FEC reduction tests are ‘essential’ for breeding Rhug Estate

Faecal egg count reduction testing proves to be an essential part of good breeding at the famous Rhug Estate organic farm.

Whether a farm has 50 sheep or 5,000, all producers aim to ensure that every animal in the herd performs at their best and gives them optimum yields.

For many, especially those who don’t use an organic system, this means spraying the flock regularly for pests during the lambing season.

This can be expensive, time consuming and is often a misguided ‘blind’ approach as they don’t have evidence on the sheep that need dipping or don’t know the effectiveness of the dewormer they are using. they use.

This is a problem that contributes to the growing problem of livestock developing resistance to certain deworming treatments, leading to animal health issues.

Advice on faecal egg count reduction testing (FECRT), available through the Farming Connect advice service, now gives farmers what they need to water only the animals that need to be dewormed with the most effective dewormer.

The Rhug Estate in Denbighshire is an award-winning farming business, renowned for its embrace of environmentally sustainable organic farming.

Its farm manager, Gareth Jones, follows animal health management protocols that ensure their mules and swaledales, mainly from the north of England, are kept in truly organic, free-range conditions.

The estate is ideally located to grow the grass necessary for a natural diet. The lambs are finished on organic pasture sown with a selection of herbs and grasses including chicory, red and white clover, as well as stubble turnips during the winter months.

Mr Jones points out that soils and grasslands, as well as the condition, performance and productivity of all sheep, are all monitored throughout the year.

“Receiving advice from FECRT gives us the evidence we need to work proactively with our veterinarians and we are able to administer the most effective product at the optimal dosage, which also reduces our costs.

“By taking regular FECs we continue to inundate ourselves with parasites only if absolutely essential, there is no routine ‘blanket’ approach,” Jones said.

In late summer 2020, Mr Jones teamed up with seven other local sheep farmers to apply in bulk for FECRT advice through the Farming Connect advice service.

Fully funded for groups of three to eight farm businesses, or 80% funded for individual applications, this gives farmers the opportunity to examine worm resistance on their farms before the next lambing season.

A detailed anonymized report gives each of them the evidence and recommendations to then work with their own vets or advisors to meet any challenges.

“We sought advice from the FECRT group to determine if we had any worm resistance issues at Rhug Estate because as an organic business we need to prove that any dewormer is essential and we also need to know if any of our stocks is developing resistance to the wormers we use.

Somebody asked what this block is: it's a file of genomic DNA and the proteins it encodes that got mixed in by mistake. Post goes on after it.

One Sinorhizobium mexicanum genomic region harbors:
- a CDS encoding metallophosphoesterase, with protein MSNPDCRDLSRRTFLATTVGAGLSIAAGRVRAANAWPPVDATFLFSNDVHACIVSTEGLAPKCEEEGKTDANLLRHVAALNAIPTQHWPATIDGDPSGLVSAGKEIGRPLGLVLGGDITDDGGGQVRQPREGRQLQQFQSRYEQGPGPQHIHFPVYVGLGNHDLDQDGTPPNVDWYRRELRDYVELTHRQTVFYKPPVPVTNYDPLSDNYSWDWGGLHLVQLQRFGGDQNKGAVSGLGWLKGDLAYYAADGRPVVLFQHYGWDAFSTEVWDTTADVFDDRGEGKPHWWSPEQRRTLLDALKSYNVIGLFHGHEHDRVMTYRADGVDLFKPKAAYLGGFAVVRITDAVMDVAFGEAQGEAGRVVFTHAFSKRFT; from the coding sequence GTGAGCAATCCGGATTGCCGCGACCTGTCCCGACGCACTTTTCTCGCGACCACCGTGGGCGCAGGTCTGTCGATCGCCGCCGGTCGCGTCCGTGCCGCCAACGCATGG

“We have a robust quarantine system for all replacement stock, to make sure we don’t introduce resistance to the farm.

“These tests helped identify our current situation and influenced our decision-making process going forward,” Jones said.

James Hadwin, the specialist beef and mutton adviser leading the provision of FECRT advice through the advisory service, works alongside Techion, a Wales-based company that provides the faecal sampling and testing service in the laboratory on the farm.

Mr Hadwin says FECRT is beneficial to both smallholders and large landowners provided they are registered with Farming Connect.

Before work can begin, the first sample of manure from the lambs is collected by the farmer in a specially provided pack and then sent to Techion UK laboratories in Aberystwyth to check if the FEC count is high enough to continue.

This is the first step in helping farmers determine whether or not their sheep have a pest problem.

Next, a certified technician visits the farm to sample, weigh and deworm four groups of 20 lambs with the four different groups of active dewormers.

The scales are provided by the farmer, with weigher and dosing gun calibrated by the technician.

After seven days, the farmer returns the samples from the yellowworm group. Techion returns to collect samples from the remaining three groups, 14 days after administration.

Mr Jones explained that alongside the implementation of several best management practice procedures, all farmers in the group were instructed to work closely with their own veterinarians to reduce the risk of developing resistance to anthelmintics by monitoring liveweight gain alongside regular FECs.

“It gives us confidence that the dewormer is needed in the first place, and by continuously checking the effectiveness after treating the lambs with a dip test, we can ensure that the dewormers are working effectively at different times of the year” , Mr. Jones said. .

The Rhug Estate report also recommended using “teaser” rams to help bring the sheep into season at the same time, which makes it easier to deal with worming issues during a tighter lambing window, with the lambs all of the same age.

“By sharing their FECRT report with veterinarians or farm advisors, all farmers can be confident that they are doing everything possible to maintain the effectiveness of all dewormers used and to maintain or improve lamb performance at levels optimal.

“This joint approach will identify any issues before they impact sheep performance, and I would advise other sheep farmers to request this service before their next lambing season.”

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